Acrylodan-conjugated cysteine side chains reveal conformational state and ligand site locations of the acetylcholine-binding protein

Ryan E. Hibbs, Todd T. Talley, Palmer Taylor

Research output: Contribution to journalArticlepeer-review

39 Scopus citations

Abstract

We undertook cysteine substitution mutagenesis and fluorophore conjugation at selected residue positions to map sites of ligand binding and changes in solvent exposure of the acetylcholine-binding protein from Lymnaea stagnalis, a nicotinic receptor surrogate. Acrylodan fluorescence emission is highly sensitive to its local environment, and when bound to protein, exhibits changes in both intensity and emission wavelength that are reflected in the degree of solvent exclusion and the effective dielectric constant of the environment of the fluorophore. Hence, cysteine mutants were generated based on the acetylcholine-binding protein crystal structure and predicted ligand binding sites, and fluorescence parameters were assayed on the acrylodan-conjugated proteins. This approach allows one to analyze the environment around the conjugated fluorophore side chain and the changes induced by bound ligand. Introduction of an acrylodan-cysteine conjugate at position 178 yields a large blue shift with α-bungarotoxin association, whereas the agonists and alkaloid antagonists induce red shifts reflecting solvent exposure at this position. Such residue-selective changes in fluorescence parameters suggest that certain ligands can induce distinct conformational states of the binding protein, and that mutually exclusive binding results from disparate portals of entry to and orientations of the bound α-toxin and smaller acetylcholine congeners at the binding pocket. Labeling at other residue positions around the predicted binding pocket also reveals distinctive spectral changes for α-bungarotoxin, agonists, and alkaloid antagonists.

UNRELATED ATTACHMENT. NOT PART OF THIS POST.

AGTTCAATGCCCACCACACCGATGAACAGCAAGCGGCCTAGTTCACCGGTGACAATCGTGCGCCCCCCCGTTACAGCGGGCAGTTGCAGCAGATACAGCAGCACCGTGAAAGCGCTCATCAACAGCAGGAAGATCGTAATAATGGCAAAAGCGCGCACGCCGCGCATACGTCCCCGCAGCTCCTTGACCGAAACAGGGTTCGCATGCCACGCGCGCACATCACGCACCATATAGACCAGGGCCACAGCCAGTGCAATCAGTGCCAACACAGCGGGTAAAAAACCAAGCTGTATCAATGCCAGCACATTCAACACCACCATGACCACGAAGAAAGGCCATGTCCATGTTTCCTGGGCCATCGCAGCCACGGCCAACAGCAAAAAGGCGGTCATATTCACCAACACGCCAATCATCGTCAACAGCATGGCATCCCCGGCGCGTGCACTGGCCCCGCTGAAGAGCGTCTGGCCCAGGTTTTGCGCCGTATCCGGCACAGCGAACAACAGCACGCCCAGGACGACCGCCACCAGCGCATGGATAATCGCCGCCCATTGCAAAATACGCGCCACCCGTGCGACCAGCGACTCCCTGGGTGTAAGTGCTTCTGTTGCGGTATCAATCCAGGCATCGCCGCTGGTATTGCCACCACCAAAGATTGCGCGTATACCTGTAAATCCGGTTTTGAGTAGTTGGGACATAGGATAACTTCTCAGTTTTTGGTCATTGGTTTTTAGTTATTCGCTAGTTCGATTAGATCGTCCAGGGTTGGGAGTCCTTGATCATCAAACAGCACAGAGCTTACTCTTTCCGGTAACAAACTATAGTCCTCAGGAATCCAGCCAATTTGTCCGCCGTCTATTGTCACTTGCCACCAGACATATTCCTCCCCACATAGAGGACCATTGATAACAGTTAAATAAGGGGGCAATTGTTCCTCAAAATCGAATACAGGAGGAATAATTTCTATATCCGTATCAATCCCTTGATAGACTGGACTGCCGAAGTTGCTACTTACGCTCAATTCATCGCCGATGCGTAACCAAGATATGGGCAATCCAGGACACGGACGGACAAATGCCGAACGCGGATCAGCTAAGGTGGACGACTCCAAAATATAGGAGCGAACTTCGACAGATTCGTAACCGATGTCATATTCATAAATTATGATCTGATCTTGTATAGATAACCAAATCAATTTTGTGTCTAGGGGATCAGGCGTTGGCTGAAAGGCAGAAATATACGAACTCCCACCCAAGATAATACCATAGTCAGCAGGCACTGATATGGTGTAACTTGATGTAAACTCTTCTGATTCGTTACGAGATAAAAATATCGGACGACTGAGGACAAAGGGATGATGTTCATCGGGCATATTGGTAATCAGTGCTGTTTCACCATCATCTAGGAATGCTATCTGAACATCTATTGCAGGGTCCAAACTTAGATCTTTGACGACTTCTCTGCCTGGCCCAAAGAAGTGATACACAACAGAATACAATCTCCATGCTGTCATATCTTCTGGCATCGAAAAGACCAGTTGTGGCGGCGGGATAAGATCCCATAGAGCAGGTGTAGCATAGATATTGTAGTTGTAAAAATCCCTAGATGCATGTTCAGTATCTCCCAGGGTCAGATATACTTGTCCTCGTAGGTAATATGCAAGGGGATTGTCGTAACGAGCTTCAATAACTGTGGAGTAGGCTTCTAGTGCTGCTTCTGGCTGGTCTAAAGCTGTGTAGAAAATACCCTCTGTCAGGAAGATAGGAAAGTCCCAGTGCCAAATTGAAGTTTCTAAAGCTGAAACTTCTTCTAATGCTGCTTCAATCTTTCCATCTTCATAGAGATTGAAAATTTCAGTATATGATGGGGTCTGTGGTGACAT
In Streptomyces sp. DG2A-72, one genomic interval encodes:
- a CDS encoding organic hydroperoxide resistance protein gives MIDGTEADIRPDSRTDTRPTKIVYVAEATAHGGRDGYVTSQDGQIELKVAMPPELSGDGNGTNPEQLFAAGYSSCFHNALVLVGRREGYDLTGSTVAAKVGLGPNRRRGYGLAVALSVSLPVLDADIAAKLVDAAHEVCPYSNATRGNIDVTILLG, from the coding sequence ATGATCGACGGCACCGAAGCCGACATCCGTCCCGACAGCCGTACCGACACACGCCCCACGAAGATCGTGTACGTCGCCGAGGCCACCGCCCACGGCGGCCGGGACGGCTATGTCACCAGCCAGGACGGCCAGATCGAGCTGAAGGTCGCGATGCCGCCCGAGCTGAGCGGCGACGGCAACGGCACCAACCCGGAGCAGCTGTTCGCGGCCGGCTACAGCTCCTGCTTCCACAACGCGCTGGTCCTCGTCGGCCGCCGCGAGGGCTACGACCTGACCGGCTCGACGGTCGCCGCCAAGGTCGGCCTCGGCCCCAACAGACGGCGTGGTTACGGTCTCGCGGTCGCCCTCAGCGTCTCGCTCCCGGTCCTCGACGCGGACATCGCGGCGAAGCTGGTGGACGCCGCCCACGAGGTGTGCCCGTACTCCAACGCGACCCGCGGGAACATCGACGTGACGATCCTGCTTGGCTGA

Original languageEnglish (US)
Pages (from-to)28483-28491
Number of pages9
JournalJournal of Biological Chemistry
Volume279
Issue number27
DOIs
StatePublished - Jul 2 2004

ASJC Scopus subject areas

  • Biochemistry
  • Molecular Biology
  • Cell Biology

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